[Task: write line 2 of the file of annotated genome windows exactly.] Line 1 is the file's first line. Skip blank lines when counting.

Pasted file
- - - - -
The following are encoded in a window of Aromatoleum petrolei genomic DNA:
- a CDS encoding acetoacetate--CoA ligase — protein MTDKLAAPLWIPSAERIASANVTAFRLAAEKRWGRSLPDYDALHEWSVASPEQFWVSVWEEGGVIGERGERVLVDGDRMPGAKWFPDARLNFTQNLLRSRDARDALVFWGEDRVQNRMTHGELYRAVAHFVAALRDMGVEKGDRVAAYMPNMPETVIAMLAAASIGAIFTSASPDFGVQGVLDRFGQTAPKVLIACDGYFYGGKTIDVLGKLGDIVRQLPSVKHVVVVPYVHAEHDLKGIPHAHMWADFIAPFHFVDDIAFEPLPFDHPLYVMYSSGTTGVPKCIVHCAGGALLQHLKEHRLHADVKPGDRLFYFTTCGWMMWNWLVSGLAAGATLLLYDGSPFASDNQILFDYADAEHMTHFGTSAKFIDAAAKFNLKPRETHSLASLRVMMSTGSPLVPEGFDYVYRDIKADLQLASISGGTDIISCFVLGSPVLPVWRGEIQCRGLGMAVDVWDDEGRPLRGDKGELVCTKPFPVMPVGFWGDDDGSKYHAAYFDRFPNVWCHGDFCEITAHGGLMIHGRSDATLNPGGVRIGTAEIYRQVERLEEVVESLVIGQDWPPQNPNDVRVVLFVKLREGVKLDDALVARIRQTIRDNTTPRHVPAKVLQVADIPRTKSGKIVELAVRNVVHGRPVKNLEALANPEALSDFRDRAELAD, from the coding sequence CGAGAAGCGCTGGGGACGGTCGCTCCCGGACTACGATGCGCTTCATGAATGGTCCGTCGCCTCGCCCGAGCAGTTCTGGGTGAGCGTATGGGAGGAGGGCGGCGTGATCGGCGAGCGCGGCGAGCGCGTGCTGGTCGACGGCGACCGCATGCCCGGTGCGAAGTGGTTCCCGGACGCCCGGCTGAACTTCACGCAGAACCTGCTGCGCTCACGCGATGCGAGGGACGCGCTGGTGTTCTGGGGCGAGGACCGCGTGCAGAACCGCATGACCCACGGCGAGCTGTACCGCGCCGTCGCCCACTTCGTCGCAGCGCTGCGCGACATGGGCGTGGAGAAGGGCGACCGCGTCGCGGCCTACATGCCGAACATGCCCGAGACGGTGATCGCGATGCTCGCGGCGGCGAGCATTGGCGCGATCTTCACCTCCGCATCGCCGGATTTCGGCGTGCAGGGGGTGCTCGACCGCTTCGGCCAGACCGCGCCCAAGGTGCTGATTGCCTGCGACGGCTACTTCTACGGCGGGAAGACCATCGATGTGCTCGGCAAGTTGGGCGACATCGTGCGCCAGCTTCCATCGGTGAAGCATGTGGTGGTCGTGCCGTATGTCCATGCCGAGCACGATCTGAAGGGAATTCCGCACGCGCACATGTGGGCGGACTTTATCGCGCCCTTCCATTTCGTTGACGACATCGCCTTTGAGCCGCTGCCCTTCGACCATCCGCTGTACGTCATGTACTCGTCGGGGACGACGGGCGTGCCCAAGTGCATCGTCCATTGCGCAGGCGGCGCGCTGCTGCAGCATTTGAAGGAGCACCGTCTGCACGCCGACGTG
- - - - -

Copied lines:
- a CDS encoding acetoacetate--CoA ligase — protein MTDKLAAPLWIPSAERIASANVTAFRLAAEKRWGRSLPDYDALHEWSVASPEQFWVSVWEEGGVIGERGERVLVDGDRMPGAKWFPDARLNFTQNLLRSRDARDALVFWGEDRVQNRMTHGELYRAVAHFVAALRDMGVEKGDRVAAYMPNMPETVIAMLAAASIGAIFTSASPDFGVQGVLDRFGQTAPKVLIACDGYFYGGKTIDVLGKLGDIVRQLPSVKHVVVVPYVHAEHDLKGIPHAHMWADFIAPFHFVDDIAFEPLPFDHPLYVMYSSGTTGVPKCIVHCAGGALLQHLKEHRLHADVKPGDRLFYFTTCGWMMWNWLVSGLAAGATLLLYDGSPFASDNQILFDYADAEHMTHFGTSAKFIDAAAKFNLKPRETHSLASLRVMMSTGSPLVPEGFDYVYRDIKADLQLASISGGTDIISCFVLGSPVLPVWRGEIQCRGLGMAVDVWDDEGRPLRGDKGELVCTKPFPVMPVGFWGDDDGSKYHAAYFDRFPNVWCHGDFCEITAHGGLMIHGRSDATLNPGGVRIGTAEIYRQVERLEEVVESLVIGQDWPPQNPNDVRVVLFVKLREGVKLDDALVARIRQTIRDNTTPRHVPAKVLQVADIPRTKSGKIVELAVRNVVHGRPVKNLEALANPEALSDFRDRAELAD, from the coding sequence CGAGAAGCGCTGGGGACGGTCGCTCCCGGACTACGATGCGCTTCATGAATGGTCCGTCGCCTCGCCCGAGCAGTTCTGGGTGAGCGTATGGGAGGAGGGCGGCGTGATCGGCGAGCGCGGCGAGCGCGTGCTGGTCGACGGCGACCGCATGCCCGGTGCGAAGTGGTTCCCGGACGCCCGGCTGAACTTCACGCAGAACCTGCTGCGCTCACGCGATGCGAGGGACGCGCTGGTGTTCTGGGGCGAGGACCGCGTGCAGAACCGCATGACCCACGGCGAGCTGTACCGCGCCGTCGCCCACTTCGTCGCAGCGCTGCGCGACATGGGCGTGGAGAAGGGCGACCGCGTCGCGGCCTACATGCCGAACATGCCCGAGACGGTGATCGCGATGCTCGCGGCGGCGAGCATTGGCGCGATCTTCACCTCCGCATCGCCGGATTTCGGCGTGCAGGGGGTGCTCGACCGCTTCGGCCAGACCGCGCCCAAGGTGCTGATTGCCTGCGACGGCTACTTCTACGGCGGGAAGACCATCGATGTGCTCGGCAAGTTGGGCGACATCGTGCGCCAGCTTCCATCGGTGAAGCATGTGGTGGTCGTGCCGTATGTCCATGCCGAGCACGATCTGAAGGGAATTCCGCACGCGCACATGTGGGCGGACTTTATCGCGCCCTTCCATTTCGTTGACGACATCGCCTTTGAGCCGCTGCCCTTCGACCATCCGCTGTACGTCATGTACTCGTCGGGGACGACGGGCGTGCCCAAGTGCATCGTCCATTGCGCAGGCGGCGCGCTGCTGCAGCATTTGAAGGAGCACCGTCTGCACGCCGACGTG